Amazon, JP Morgan and Warren Buffett announce they are launching independent healthcare company for their MILLION employees

Daily Mail

Amazon, JP Morgan and Warren Buffett’s Berkshire Hathaway are launching an independent healthcare company for their US employees.

The business giants announced the plan on Tuesday in a joint statement where Buffett described their shared desire to tackle the ‘hungry tapeworm’ of current US healthcare models.   

It will begin with their own employees – close to one million in the US – but the trio has clear hopes for the model to eventually be available to the entire country.

‘Our goal is to create solutions that benefit our US employees, their families and, potentially, all Americans,’ Jamie Dimon, the President and CEO of JPMorgan Chase, said.

Few additional details have been released but Buffett, whose holding company is Berkshire Hathaway, said their solution aimed to make healthcare more affordable for their workers.

The joint venture sees the titans of three industries – investments, online retail and banking – tackle the issue of healthcare with unprecedented resources and in times of increasing legislative uncertainty.

All three were strong proponents of President Obama’s public healthcare program, dubbed Obamacare, before uniting to create an exclusive private provider system.

Buffett, 87, said the initiative will not solve all of the current problems with current models but hoped the venture would simplify healthcare plans.

‘The ballooning costs of (health care) act as a hungry tapeworm on the American economy. Our group does not come to this problem with answers. But we also do not accept it as inevitable,’ he said in a prepared statement which was released on Berkshire Hathaway’s Business Wire.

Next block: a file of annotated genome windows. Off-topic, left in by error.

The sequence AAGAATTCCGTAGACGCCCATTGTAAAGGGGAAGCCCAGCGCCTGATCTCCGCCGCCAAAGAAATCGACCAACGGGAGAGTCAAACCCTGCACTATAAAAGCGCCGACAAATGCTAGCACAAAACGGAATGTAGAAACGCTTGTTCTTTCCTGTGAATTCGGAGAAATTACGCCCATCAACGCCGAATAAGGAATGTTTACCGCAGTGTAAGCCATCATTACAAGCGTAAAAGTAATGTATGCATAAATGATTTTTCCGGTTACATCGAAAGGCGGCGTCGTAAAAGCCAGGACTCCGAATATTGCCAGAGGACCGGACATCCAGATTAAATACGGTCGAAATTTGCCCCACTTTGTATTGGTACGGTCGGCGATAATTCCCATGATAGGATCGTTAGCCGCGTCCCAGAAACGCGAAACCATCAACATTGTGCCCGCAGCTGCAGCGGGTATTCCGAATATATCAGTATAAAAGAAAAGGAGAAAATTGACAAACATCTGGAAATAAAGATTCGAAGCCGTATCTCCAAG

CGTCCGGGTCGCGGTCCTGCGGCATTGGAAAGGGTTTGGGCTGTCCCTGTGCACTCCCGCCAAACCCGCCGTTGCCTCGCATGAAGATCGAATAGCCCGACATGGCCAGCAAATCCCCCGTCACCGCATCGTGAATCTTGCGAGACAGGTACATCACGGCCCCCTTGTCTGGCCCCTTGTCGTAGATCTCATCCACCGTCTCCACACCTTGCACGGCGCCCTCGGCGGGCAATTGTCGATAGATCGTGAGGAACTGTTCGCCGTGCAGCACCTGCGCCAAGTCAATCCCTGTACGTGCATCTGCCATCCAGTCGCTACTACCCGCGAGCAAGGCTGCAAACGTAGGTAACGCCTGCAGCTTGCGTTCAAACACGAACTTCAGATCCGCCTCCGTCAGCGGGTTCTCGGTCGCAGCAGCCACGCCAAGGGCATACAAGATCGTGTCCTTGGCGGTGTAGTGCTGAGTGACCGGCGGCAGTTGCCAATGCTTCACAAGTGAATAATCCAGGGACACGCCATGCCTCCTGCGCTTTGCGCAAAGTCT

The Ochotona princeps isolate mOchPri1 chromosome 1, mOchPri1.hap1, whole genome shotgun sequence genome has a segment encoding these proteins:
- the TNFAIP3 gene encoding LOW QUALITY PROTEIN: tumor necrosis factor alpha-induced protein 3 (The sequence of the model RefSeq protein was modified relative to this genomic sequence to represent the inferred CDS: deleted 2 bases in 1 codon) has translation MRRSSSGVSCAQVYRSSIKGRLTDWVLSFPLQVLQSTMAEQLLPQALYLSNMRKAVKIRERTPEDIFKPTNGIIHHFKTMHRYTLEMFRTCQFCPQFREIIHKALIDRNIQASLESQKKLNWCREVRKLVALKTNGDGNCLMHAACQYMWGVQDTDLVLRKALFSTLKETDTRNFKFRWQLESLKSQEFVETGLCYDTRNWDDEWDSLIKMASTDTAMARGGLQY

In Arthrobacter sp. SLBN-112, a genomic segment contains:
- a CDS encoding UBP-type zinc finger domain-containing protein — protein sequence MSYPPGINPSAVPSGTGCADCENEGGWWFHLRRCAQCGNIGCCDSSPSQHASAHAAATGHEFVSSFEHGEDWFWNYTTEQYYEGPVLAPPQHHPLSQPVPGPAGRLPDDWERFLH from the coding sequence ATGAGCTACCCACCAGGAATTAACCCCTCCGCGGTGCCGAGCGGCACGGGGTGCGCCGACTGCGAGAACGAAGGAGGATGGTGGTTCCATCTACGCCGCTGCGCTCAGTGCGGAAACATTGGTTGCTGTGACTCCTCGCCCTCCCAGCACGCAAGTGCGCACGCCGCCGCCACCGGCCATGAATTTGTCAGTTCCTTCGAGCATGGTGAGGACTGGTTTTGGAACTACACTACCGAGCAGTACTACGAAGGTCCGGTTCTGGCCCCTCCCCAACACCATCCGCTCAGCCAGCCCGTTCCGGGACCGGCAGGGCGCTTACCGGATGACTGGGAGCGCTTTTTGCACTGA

‘Rather, we share the belief that putting our collective resources behind the country’s best talent can, in time, check the rise in health costs while concurrently enhancing patient satisfaction and outcomes.’

The new company will be independent and ‘free from profit-making incentives and constraints’.

‘The initial focus of the new company will be on technology solutions that will provide US employees and their families with simplified, high-quality and transparent healthcare at a reasonable cost,’ the statement read.

‘Tackling the enormous challenges of healthcare and harnessing its full benefits are among the greatest issues facing society today.

‘By bringing together three of the world’s leading organizations into this new and innovative construct, the group hopes to draw on its combined capabilities and resources to take a fresh approach to these critical matters.’

Shares in health care companies took a big hit in early trading Tuesday, suggesting the threat of the new entity to how health care is paid for and delivered in the broader economy.

The chairman and CEO of Aetna responded positively to today’s announcement, acknowledging that ‘there is an unmet need in health care.